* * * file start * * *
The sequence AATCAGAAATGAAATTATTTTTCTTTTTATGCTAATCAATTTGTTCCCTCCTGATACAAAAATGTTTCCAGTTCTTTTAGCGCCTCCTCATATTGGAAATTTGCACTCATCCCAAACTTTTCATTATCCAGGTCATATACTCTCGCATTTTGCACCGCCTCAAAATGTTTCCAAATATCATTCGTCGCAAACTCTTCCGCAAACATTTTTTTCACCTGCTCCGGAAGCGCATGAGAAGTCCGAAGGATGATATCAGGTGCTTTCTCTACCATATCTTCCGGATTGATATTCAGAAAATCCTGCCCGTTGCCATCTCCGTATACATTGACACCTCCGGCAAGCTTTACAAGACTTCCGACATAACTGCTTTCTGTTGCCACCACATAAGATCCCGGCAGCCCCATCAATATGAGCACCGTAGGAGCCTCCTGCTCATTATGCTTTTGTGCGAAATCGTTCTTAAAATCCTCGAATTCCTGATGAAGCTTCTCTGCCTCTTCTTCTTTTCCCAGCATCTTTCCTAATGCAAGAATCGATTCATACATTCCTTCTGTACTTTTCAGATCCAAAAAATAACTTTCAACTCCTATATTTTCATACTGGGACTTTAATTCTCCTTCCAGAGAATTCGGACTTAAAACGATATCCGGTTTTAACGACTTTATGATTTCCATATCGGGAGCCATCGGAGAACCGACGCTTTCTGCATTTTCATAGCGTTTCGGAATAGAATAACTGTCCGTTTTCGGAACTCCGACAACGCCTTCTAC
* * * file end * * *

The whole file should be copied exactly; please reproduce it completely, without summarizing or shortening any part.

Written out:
The sequence AATCAGAAATGAAATTATTTTTCTTTTTATGCTAATCAATTTGTTCCCTCCTGATACAAAAATGTTTCCAGTTCTTTTAGCGCCTCCTCATATTGGAAATTTGCACTCATCCCAAACTTTTCATTATCCAGGTCATATACTCTCGCATTTTGCACCGCCTCAAAATGTTTCCAAATATCATTCGTCGCAAACTCTTCCGCAAACATTTTTTTCACCTGCTCCGGAAGCGCATGAGAAGTCCGAAGGATGATATCAGGTGCTTTCTCTACCATATCTTCCGGATTGATATTCAGAAAATCCTGCCCGTTGCCATCTCCGTATACATTGACACCTCCGGCAAGCTTTACAAGACTTCCGACATAACTGCTTTCTGTTGCCACCACATAAGATCCCGGCAGCCCCATCAATATGAGCACCGTAGGAGCCTCCTGCTCATTATGCTTTTGTGCGAAATCGTTCTTAAAATCCTCGAATTCCTGATGAAGCTTCTCTGCCTCTTCTTCTTTTCCCAGCATCTTTCCTAATGCAAGAATCGATTCATACATTCCTTCTGTACTTTTCAGATCCAAAAAATAACTTTCAACTCCTATATTTTCATACTGGGACTTTAATTCTCCTTCCAGAGAATTCGGACTTAAAACGATATCCGGTTTTAACGACTTTATGATTTCCATATCGGGAGCCATCGGAGAACCGACGCTTTCTGCATTTTCATAGCGTTTCGGAATAGAATAACTGTCCGTTTTCGGAACTCCGACAACGCCTTCTAC